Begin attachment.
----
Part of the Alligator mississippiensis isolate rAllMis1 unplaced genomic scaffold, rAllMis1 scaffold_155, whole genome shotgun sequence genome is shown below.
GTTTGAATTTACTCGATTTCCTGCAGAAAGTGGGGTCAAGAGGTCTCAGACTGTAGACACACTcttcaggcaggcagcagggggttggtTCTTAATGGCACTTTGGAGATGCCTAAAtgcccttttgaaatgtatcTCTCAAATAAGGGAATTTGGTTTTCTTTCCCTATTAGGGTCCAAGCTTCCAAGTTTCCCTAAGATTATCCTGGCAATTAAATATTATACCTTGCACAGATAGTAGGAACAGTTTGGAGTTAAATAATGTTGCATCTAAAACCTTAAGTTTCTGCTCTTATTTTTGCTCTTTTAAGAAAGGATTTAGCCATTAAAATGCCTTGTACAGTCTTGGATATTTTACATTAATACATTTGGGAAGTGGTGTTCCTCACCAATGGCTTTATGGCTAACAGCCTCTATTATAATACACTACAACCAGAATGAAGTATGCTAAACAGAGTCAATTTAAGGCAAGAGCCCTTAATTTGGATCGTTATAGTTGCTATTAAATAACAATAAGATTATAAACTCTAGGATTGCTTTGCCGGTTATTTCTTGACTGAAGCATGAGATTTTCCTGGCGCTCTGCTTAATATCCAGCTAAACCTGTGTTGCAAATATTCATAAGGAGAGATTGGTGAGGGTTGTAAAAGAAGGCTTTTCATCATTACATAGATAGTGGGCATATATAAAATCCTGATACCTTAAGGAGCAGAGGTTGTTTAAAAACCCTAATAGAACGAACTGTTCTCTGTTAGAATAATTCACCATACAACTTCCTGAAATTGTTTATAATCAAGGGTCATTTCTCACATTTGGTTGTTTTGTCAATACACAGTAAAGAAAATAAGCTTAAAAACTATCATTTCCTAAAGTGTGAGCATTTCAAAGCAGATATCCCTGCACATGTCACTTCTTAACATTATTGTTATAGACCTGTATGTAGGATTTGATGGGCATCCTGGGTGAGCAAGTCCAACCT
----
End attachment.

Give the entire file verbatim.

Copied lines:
Part of the Alligator mississippiensis isolate rAllMis1 unplaced genomic scaffold, rAllMis1 scaffold_155, whole genome shotgun sequence genome is shown below.
GTTTGAATTTACTCGATTTCCTGCAGAAAGTGGGGTCAAGAGGTCTCAGACTGTAGACACACTcttcaggcaggcagcagggggttggtTCTTAATGGCACTTTGGAGATGCCTAAAtgcccttttgaaatgtatcTCTCAAATAAGGGAATTTGGTTTTCTTTCCCTATTAGGGTCCAAGCTTCCAAGTTTCCCTAAGATTATCCTGGCAATTAAATATTATACCTTGCACAGATAGTAGGAACAGTTTGGAGTTAAATAATGTTGCATCTAAAACCTTAAGTTTCTGCTCTTATTTTTGCTCTTTTAAGAAAGGATTTAGCCATTAAAATGCCTTGTACAGTCTTGGATATTTTACATTAATACATTTGGGAAGTGGTGTTCCTCACCAATGGCTTTATGGCTAACAGCCTCTATTATAATACACTACAACCAGAATGAAGTATGCTAAACAGAGTCAATTTAAGGCAAGAGCCCTTAATTTGGATCGTTATAGTTGCTATTAAATAACAATAAGATTATAAACTCTAGGATTGCTTTGCCGGTTATTTCTTGACTGAAGCATGAGATTTTCCTGGCGCTCTGCTTAATATCCAGCTAAACCTGTGTTGCAAATATTCATAAGGAGAGATTGGTGAGGGTTGTAAAAGAAGGCTTTTCATCATTACATAGATAGTGGGCATATATAAAATCCTGATACCTTAAGGAGCAGAGGTTGTTTAAAAACCCTAATAGAACGAACTGTTCTCTGTTAGAATAATTCACCATACAACTTCCTGAAATTGTTTATAATCAAGGGTCATTTCTCACATTTGGTTGTTTTGTCAATACACAGTAAAGAAAATAAGCTTAAAAACTATCATTTCCTAAAGTGTGAGCATTTCAAAGCAGATATCCCTGCACATGTCACTTCTTAACATTATTGTTATAGACCTGTATGTAGGATTTGATGGGCATCCTGGGTGAGCAAGTCCAACCT